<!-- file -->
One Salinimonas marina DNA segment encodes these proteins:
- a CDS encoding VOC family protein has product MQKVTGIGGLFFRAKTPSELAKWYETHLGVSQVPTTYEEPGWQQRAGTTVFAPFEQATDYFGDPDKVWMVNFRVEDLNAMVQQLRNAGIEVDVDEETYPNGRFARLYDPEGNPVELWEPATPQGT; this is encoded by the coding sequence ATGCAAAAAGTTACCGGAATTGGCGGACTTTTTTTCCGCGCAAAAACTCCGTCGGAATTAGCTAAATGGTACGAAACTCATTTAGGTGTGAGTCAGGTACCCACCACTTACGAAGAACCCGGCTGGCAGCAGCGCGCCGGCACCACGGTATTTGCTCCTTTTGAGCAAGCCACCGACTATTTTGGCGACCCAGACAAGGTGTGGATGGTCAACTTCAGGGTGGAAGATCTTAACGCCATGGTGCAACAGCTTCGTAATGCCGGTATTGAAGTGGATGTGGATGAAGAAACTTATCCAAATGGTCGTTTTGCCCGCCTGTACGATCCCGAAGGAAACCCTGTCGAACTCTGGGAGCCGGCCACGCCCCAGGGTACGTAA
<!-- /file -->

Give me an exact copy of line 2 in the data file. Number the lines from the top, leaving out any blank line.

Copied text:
- a CDS encoding VOC family protein has product MQKVTGIGGLFFRAKTPSELAKWYETHLGVSQVPTTYEEPGWQQRAGTTVFAPFEQATDYFGDPDKVWMVNFRVEDLNAMVQQLRNAGIEVDVDEETYPNGRFARLYDPEGNPVELWEPATPQGT; this is encoded by the coding sequence ATGCAAAAAGTTACCGGAATTGGCGGACTTTTTTTCCGCGCAAAAACTCCGTCGGAATTAGCTAAATGGTACGAAACTCATTTAGGTGTGAGTCAGGTACCCACCACTTACGAAGAACCCGGCTGGCAGCAGCGCGCCGGCACCACGGTATTTGCTCCTTTTGAGCAAGCCACCGACTATTTTGGCGACCCAGACAAGGTGTGGATGGTCAACTTCAGGGTGGAAGATCTTAACGCCATGGTGCAACAGCTTCGTAATGCCGGTATTGAAGTGGATGTGGATGAAGAAACTTATCCAAATGGTCGTTTTGCCCGCCTGTACGATCCCGAAGGAAACCCTGTCGAACTCTGGGAGCCGGCCACGCCCCAGGGTACGTAA